The Bayon, shaped like a pyramid, is located in the heart of Angkor Thom, the Bayon is one of the city’s most estraordinary structures , epitomizing the ‘lost civilization’ of Angkor.
It is entered through eight cruciform towers, linked by gallery being restored. These galleries have some of the most striking bas-reliefs found at Angkor, showcasing everyday scenes as well as images of battles, especially those against the Cham.
Khmer Army in Procession The bas-reliefs in the eastern gallery provide scenes from the struggle between the Khmers and the Cham, which has been recorded in painstakingly fine detail. Here the Khmer king, seated on an elephant, leads his army into battle.
Part of the South Gate, tour along this temple takes around 40 minutes.
This symbolic temple-mountain rises on three levels, and features 54 towers bearing more than 200 huge, yet enigmatic stone faces.
Apsaras depicted on the pillars of the temple
The Bayon, the State Temple of Jayavarman VII and his immediate successors, is one the most enigmatic and powerful religious constructions in the world.
The temple is extremely complex both in terms of its structure and meaning, having passed through different religious phases from Pantheon of the Gods, Hindu, worship and Buddhism
The temple itself is composed of two galleried enclosures, which are almost square, but also on three levels. The approach is a broad two-tired terrace, 72m long and guarded by lions, leading to the eastern gopura of the outer enclosure, which measures 156m x 141m.
Dancing apsaras on a column of the outer gallery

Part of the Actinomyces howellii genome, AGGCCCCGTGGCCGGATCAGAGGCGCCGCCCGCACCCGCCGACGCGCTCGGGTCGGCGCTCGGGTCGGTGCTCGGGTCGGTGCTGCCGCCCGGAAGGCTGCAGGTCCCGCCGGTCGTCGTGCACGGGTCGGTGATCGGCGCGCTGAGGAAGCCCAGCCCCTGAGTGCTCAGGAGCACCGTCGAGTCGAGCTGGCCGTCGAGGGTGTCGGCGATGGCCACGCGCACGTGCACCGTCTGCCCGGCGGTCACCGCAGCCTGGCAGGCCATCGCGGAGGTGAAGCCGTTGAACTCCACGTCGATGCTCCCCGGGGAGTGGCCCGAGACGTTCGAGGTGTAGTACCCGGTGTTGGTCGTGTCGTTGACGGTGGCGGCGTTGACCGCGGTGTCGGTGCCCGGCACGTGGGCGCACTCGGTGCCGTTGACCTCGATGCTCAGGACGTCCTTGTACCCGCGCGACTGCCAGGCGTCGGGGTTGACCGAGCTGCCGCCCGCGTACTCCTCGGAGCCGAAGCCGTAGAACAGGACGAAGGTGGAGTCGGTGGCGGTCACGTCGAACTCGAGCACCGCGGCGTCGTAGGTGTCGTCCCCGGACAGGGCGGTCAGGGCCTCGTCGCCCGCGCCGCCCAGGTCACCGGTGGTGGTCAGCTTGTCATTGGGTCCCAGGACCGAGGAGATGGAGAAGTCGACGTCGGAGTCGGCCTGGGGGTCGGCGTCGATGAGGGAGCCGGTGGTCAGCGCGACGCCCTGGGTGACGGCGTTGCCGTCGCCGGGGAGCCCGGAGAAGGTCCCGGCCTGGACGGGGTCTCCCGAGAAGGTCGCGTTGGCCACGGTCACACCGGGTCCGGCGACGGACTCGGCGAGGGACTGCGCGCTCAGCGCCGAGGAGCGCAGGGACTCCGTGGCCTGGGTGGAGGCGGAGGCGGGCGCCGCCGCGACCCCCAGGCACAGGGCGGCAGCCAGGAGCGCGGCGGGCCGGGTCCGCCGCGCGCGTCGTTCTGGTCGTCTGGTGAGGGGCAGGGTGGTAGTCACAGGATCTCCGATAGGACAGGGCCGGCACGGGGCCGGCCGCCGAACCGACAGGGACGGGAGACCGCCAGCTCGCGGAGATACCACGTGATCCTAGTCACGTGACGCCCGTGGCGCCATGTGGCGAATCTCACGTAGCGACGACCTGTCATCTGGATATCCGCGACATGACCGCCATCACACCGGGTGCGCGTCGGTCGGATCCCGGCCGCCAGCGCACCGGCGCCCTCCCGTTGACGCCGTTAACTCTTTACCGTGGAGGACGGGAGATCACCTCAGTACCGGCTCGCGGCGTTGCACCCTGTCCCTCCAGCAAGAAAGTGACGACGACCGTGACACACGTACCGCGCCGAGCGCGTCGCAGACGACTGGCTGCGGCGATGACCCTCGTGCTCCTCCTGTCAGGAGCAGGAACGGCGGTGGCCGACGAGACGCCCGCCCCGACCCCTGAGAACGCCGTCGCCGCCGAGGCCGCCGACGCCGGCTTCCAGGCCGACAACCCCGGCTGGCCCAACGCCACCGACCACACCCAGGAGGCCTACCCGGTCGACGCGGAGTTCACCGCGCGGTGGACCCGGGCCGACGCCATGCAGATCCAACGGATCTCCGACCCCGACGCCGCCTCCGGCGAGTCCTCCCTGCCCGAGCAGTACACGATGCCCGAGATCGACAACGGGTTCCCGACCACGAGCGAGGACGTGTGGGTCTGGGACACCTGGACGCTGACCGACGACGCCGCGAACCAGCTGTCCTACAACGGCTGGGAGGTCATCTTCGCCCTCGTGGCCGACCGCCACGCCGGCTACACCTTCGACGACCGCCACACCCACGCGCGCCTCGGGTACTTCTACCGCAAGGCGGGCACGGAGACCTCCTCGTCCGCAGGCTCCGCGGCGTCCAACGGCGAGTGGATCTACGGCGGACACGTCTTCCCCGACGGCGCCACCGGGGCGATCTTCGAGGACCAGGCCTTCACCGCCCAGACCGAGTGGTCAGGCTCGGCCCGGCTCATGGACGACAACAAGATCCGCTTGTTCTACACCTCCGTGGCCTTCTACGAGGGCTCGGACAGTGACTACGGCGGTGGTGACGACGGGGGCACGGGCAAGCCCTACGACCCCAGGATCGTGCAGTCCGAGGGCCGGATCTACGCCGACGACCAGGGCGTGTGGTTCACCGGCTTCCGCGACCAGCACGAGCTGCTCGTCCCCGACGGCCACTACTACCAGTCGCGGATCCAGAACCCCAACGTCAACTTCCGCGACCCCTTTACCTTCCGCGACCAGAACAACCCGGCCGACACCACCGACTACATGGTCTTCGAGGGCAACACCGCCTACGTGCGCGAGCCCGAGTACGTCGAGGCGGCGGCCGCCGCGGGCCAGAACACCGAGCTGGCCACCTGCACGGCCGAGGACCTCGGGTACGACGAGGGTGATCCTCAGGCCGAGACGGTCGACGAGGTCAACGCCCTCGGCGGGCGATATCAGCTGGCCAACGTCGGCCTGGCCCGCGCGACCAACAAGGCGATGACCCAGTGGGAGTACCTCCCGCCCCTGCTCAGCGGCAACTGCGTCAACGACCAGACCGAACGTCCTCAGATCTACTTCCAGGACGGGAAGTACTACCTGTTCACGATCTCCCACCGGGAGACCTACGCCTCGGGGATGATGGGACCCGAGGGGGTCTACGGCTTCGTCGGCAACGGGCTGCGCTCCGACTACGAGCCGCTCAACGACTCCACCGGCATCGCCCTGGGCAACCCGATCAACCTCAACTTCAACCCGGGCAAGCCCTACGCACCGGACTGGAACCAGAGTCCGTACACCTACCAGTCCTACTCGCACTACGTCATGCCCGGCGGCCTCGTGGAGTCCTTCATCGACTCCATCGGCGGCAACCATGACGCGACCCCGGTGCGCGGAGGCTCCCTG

It uses a mass of face-towers to create a stone mountain of ascending peaks.
At the top level (3d level) local people wearing traditional khmer clothes.
In the centre of the upper terrace rises the central massif, which is 25m in a diameter, it reaches a height of 43m above ground-level, and it is connected to a series of small chambers to the east.
Dominating the whole arrangement of galleries and terraces are the face-towers, some over the gopuras, others over the corner angles, yes others free-standing on the upper terrace. It is said that the number of faces are in dispute. Equally, the actual numbers of towers do not have any symbolic significance as may were added later.
Their different individual heights combined with the different levels of the temple create the impression of a forest of towers rising towards the centre.
The Western Gallery A statue of the Hindu god Vishnu, thought to date from the time of the founding of the temple, is installed in the southern section of the western gallery, one fo the many galleries surrounding the Bayon. Devotees burn incense before this statue.
Leaving the Bayon via the the West Gate.